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Self-love, not Egoism

Islam provides man with reliable criteria and adequate methods for the fulfilment of his psychological needs. It devotes itself to the reform and refinement of human nature through a comprehensive and all-round programme. The rules and regulating devices that Islam employs for moderating human wants give a burnish to the human spirit and intellect, thus basing all human effort on true reality. That is because if emotions and feelings are left uncontrolled, they will not only be harmful for others but will also create psychological disorders and conflicts which will lead to the individual's degeneration and fall.

Self-love is one of the factors whose significant role in life cannot be ignored. Were it to be oriented towards a sublime goal it would impel man towards virtue and merit.

However, there is a great difference between self-love and narcissism. Self-love is a sign of spiritual greatness and an expansive personality, which prompts man toward humbleness and sacrifice. Egotism on the other hand restricts the scope of one's thoughts and leads human nature into abasement and indignity.

Imam 'Ali, may Peace be upon him, said:

The humblest of men is one who has a high regard for his personal worth. 9

Jagot says:

Egocentrism means sacrificing others for the sake of one's wishes and happiness, while self-assertion is a psychological state that is distinguished by the determination to develop one's personality. Egocentrism is always accompanied with extreme weakness, whereas self-assertion is accompanied with an extraordinary strength.

If you resolve not to surrender to the will of others and you think that its imposition is contrary to your health, vitality and personal success and effectiveness, you are a self-asserting person.

But this does not imply that you should be insensitive and unresponsive to others' indignity and misfortune. I am only suggesting that instead of dissipating one's energies in a thousand directions one should store them for opportune occasions. Self-assertion does not preclude self- sacrifice either, but subjects it to a certain principle, and a self-asserting person is most willing to assist someone in a desperate condition or to make a friend happy.

Morally speaking, one who does not have sufficient strength to preserve his courage and mental equanimity in the midst of problems should avoid the company of weak people and join the ranks of the strong. Otherwise he will soon find weakness settling upon him, leading to torpidity and lack of courage. It is the duty of everyone to respond to the wishes and aspirations of others. But on the other hand there is a simple criterion of a correct balance between egoism and self-sacrifice, and that is making an effort to accomplish one's duty whether it is meant for personal or general benefit.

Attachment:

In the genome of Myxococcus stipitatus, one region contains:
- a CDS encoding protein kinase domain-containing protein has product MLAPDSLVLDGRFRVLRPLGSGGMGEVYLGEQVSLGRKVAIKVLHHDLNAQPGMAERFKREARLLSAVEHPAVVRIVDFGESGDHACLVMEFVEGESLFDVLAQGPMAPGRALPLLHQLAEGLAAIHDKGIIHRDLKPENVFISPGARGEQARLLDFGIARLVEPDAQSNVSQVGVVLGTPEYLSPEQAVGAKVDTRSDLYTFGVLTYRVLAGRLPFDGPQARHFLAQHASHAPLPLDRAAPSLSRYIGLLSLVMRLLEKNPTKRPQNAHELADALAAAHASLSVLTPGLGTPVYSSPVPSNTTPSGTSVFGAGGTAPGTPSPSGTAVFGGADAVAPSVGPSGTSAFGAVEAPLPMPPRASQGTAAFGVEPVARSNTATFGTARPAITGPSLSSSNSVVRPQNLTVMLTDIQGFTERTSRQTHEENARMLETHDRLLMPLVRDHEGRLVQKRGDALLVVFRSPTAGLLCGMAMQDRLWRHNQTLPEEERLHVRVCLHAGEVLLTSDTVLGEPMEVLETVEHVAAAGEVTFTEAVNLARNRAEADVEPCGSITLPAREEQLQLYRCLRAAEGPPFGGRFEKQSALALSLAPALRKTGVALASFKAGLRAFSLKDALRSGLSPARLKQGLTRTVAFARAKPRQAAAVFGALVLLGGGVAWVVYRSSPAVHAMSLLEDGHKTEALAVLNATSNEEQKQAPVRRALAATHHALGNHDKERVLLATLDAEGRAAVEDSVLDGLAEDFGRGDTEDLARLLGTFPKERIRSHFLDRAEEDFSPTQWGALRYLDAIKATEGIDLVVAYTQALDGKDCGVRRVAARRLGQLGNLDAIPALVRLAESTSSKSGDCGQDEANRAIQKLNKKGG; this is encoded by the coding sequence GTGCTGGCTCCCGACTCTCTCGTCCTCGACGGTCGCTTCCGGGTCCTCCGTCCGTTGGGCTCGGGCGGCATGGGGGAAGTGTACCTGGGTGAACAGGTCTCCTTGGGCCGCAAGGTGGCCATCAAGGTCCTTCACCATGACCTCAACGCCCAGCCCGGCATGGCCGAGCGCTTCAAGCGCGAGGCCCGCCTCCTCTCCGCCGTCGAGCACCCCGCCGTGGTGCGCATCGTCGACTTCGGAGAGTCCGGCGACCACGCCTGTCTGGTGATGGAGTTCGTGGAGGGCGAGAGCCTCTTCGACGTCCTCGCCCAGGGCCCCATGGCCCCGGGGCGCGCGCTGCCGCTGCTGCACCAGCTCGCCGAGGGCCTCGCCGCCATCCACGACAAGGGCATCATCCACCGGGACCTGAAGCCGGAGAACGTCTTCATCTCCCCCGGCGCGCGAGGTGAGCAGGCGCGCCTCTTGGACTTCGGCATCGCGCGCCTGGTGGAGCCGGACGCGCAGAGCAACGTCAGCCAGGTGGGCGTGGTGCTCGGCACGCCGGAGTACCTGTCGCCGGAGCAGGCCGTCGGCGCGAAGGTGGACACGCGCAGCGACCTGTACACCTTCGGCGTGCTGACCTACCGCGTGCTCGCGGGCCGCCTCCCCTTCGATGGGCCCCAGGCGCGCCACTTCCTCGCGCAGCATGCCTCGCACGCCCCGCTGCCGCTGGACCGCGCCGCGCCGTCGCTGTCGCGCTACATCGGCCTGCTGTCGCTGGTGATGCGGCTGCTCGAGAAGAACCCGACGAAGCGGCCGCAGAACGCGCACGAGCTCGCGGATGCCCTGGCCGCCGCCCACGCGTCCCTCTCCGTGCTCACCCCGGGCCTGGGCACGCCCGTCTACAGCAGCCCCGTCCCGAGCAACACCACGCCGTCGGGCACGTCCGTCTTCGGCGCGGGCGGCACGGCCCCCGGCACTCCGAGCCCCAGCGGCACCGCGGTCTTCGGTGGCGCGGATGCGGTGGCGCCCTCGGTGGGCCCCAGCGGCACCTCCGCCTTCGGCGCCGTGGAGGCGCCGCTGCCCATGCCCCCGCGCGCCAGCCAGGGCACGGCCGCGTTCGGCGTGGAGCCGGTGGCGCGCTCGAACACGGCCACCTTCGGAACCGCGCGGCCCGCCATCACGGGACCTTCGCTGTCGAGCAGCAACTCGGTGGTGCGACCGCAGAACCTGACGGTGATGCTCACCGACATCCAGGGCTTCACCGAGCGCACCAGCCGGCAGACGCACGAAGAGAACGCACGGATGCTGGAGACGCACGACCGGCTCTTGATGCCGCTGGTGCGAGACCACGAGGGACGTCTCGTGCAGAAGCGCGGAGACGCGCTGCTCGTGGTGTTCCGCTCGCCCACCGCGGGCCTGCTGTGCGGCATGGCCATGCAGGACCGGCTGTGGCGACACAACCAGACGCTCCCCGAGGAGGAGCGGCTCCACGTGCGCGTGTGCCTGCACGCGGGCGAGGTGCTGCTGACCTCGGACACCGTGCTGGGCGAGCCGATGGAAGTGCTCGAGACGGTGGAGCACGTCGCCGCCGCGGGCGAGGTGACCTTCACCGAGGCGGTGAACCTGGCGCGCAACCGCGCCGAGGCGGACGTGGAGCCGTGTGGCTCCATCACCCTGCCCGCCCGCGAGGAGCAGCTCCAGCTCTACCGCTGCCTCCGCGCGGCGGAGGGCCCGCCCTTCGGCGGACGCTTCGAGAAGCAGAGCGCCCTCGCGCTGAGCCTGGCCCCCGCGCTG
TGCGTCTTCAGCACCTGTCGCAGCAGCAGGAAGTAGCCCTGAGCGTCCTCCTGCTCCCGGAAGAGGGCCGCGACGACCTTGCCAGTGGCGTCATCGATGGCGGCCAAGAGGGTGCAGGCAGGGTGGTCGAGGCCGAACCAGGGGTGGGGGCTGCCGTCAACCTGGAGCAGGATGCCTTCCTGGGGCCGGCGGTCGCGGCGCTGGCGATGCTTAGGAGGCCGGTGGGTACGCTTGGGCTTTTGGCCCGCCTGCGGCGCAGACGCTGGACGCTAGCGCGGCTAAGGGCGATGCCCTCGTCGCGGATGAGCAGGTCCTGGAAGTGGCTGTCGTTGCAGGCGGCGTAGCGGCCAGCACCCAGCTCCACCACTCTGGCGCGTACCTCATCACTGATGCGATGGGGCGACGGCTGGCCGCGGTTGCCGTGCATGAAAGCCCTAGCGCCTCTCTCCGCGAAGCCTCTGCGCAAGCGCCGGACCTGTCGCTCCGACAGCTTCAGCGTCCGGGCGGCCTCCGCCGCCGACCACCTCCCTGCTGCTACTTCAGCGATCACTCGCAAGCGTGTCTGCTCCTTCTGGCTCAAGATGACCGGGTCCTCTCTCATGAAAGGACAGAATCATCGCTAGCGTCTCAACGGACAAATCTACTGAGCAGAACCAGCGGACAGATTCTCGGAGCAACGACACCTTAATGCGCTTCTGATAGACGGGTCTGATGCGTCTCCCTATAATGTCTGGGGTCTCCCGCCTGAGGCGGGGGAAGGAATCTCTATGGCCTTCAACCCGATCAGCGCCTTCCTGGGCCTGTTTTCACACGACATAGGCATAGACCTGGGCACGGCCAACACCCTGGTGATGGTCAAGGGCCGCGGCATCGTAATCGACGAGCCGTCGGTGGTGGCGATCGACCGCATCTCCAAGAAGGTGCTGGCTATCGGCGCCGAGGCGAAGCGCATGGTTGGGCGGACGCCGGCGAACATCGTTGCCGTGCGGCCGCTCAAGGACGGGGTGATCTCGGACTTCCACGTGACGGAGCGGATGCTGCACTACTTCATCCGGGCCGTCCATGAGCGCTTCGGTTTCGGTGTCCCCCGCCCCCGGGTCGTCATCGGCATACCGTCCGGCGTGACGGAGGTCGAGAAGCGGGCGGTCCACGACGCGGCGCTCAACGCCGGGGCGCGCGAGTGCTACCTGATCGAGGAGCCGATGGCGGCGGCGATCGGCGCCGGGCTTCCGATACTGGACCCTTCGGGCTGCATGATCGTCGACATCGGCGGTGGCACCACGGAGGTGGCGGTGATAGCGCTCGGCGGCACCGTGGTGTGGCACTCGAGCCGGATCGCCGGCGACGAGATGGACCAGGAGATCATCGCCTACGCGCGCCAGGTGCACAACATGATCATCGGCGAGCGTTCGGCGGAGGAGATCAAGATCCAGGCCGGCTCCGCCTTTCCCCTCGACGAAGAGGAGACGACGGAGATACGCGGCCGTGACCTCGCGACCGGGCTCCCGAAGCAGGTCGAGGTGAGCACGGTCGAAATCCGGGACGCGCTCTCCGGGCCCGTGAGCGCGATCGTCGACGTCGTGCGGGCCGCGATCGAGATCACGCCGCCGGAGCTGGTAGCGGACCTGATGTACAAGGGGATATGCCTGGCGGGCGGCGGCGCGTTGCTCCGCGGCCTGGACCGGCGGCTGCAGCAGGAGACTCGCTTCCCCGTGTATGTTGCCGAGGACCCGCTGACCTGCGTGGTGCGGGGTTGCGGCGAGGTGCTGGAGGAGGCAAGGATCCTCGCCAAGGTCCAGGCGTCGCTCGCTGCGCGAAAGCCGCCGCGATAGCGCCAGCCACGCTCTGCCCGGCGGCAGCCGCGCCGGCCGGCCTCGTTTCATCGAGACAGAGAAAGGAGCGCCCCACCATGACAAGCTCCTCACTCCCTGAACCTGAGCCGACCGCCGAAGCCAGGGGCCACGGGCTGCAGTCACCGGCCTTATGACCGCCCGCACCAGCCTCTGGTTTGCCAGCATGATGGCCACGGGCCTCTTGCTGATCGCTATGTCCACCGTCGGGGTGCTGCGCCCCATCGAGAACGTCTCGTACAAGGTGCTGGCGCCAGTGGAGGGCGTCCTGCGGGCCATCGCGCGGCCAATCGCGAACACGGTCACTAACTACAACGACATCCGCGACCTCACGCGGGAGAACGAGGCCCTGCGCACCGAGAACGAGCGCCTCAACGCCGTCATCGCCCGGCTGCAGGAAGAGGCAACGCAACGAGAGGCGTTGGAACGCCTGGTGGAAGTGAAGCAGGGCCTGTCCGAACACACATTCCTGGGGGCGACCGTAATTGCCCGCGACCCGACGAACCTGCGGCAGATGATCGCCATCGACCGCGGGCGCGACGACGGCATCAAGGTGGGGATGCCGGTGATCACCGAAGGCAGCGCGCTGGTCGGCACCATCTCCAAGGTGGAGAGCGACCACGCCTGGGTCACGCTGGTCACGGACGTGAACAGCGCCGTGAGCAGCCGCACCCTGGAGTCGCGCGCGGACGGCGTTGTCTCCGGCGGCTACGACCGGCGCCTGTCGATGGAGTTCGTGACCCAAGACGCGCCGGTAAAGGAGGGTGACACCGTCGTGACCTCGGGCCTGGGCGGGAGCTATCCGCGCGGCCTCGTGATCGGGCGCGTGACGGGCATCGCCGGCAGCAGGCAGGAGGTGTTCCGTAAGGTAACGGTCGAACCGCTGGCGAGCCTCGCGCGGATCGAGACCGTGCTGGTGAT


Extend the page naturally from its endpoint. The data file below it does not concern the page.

There is no doubt that if the members of a nation resolve to develop their personalities they will attain to the highest degree of equilibrium efficiency, and dynamism. Accordingly, there is nothing better than spiritual training, and it is self-assertion that develops self-denial to its highest degree. In fact, moral rectitude is a product of spiritual balance. 10

Islam suggests every means that is required for the development of this strong urge, which is based on very firm foundations, giving great care to its refinement. But it also negates the same urge when it assumes a destructive aspect under the influence of rebellious appetites. In fact, one who allows himself to be led by this unguided and devastating urge ruins the foundations of his well-being and will meet a blameworthy end.

Self-love is approved by Islam when it has a right and straight orientation, is free from any kind of deviation and crookedness, and is not subversive. It should be so oriented as to secure happiness in this world as well as everlasting felicity, nothing greater than which is conceivable. A Muslim who discovers reality with an open mind and a clear insight will never surrender everlasting felicity for transitory pleasures, which are moreover mixed with all types of pains and anxieties. Real love and sympathy for himself do not allow him to yield to the indignity and bondage of base and destructive appetites, which would moreover invite everlasting punishment and endless torment. A self-love that leads one to such a fate is not at all worthy of the sublime station of the human being.

9. Ibid., p. 195.

10. Paul Clement Jagot, Persian trans. Qudrat-e iradeh, pp. 70-71.

Adapted from: "Ethics and Spiritual Growth" by: "Sayyid Mujtaba Musawi Lari"

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